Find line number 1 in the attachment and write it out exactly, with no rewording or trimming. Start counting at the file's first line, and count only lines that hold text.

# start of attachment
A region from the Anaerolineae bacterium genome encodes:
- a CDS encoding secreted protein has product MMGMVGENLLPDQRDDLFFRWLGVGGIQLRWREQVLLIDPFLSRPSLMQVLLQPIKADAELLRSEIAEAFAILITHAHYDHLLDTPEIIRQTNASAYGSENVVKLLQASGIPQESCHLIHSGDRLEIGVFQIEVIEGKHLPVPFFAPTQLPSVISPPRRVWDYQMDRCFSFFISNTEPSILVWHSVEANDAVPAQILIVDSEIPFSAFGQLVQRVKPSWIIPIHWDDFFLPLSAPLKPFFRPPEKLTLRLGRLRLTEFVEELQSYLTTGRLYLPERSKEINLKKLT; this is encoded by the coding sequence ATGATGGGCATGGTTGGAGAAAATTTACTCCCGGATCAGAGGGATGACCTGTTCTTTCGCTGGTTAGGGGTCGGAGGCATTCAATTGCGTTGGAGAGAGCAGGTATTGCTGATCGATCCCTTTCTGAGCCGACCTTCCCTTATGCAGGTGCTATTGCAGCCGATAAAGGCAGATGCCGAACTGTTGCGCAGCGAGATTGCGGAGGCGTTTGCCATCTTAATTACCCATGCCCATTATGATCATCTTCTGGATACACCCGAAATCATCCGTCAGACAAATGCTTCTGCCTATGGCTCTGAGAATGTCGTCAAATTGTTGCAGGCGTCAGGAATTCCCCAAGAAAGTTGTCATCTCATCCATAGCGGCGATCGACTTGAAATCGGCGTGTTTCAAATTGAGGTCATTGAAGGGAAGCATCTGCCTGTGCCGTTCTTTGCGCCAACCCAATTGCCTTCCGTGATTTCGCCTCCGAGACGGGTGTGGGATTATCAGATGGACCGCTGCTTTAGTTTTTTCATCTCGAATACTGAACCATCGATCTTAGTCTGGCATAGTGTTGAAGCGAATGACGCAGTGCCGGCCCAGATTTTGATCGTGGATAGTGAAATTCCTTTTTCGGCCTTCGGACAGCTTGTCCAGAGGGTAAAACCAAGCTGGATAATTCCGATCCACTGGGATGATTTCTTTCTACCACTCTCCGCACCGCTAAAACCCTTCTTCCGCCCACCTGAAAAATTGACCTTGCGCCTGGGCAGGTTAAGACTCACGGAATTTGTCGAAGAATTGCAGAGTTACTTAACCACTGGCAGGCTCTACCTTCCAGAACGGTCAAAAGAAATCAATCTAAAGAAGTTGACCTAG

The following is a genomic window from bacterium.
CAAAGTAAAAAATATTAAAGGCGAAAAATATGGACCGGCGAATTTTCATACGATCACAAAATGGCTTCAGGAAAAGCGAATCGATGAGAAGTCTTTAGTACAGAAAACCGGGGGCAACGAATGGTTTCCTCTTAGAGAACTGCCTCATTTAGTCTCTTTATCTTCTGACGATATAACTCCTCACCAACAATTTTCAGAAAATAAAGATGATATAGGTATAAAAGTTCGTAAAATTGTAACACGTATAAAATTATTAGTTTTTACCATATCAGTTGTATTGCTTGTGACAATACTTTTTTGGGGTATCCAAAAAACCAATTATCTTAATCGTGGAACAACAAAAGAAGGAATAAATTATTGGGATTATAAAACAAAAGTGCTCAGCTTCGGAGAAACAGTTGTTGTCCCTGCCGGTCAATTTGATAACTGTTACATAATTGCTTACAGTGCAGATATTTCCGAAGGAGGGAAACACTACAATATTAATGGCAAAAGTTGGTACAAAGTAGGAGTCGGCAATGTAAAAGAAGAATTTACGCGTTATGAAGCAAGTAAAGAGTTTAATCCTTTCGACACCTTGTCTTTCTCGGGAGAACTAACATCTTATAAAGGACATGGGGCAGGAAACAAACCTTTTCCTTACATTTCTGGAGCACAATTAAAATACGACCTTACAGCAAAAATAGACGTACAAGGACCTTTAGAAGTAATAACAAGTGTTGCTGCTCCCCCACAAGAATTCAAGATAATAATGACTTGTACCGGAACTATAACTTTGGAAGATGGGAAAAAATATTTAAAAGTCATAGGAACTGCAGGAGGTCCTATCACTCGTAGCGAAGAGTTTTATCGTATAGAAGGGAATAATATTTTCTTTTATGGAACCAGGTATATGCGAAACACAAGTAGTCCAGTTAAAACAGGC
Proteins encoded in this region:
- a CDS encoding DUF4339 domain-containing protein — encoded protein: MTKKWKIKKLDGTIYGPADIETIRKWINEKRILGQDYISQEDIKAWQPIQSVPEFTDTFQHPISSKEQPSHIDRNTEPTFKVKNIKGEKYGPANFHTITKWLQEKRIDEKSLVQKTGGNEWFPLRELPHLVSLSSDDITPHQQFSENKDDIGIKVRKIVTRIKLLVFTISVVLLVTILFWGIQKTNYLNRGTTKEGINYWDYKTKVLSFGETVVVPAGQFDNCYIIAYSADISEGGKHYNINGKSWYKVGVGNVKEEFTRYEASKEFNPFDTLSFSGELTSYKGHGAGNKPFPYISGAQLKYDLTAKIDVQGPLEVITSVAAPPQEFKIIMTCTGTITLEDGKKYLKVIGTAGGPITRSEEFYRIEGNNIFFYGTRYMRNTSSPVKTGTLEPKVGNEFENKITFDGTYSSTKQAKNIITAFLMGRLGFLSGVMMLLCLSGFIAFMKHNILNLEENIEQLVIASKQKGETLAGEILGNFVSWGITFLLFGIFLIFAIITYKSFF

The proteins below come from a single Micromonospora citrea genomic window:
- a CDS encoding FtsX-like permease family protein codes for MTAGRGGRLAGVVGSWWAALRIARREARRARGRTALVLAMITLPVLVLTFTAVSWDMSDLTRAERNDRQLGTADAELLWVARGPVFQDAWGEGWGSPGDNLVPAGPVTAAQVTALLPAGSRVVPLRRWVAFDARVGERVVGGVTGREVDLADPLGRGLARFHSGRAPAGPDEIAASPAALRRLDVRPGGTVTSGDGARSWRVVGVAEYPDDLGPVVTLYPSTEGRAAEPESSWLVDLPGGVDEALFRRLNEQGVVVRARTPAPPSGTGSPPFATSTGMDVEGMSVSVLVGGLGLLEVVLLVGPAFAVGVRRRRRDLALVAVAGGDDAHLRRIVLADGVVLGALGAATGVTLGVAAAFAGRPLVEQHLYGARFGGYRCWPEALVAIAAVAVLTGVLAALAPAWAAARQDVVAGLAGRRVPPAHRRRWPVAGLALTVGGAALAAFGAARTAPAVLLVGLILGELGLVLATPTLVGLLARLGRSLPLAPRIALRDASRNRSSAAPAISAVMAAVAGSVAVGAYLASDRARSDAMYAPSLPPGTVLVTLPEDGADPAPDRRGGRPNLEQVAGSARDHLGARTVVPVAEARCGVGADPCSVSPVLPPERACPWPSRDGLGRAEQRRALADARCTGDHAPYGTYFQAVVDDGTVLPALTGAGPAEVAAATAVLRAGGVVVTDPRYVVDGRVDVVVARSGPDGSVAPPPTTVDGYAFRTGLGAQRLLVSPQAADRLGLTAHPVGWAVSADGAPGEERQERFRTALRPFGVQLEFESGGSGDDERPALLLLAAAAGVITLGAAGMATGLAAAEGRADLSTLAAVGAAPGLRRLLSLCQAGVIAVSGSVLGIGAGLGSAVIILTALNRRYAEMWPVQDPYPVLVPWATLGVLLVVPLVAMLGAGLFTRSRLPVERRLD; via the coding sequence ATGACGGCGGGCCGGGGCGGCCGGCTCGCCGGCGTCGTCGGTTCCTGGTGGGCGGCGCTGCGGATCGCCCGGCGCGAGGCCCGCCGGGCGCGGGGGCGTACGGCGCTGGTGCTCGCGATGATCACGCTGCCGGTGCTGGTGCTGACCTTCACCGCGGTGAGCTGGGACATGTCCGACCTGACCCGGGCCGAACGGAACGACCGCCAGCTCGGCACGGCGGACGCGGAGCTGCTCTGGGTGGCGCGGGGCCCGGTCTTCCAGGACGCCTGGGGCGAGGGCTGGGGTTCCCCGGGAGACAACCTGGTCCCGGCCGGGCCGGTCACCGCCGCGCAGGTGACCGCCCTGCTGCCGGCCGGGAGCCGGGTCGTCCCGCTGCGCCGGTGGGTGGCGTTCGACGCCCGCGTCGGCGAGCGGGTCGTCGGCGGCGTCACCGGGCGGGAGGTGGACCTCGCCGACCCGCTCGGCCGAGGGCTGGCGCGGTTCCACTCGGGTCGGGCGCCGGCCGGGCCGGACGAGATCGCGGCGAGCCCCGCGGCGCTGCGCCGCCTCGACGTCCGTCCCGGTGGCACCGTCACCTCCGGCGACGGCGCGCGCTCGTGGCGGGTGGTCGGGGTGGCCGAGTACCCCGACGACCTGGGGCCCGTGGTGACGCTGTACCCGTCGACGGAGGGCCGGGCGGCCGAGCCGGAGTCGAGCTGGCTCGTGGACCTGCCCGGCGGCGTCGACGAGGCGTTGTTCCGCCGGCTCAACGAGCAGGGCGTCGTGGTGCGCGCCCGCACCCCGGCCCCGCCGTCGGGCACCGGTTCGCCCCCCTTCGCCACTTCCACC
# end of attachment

A region from the Anaerolineae bacterium genome encodes: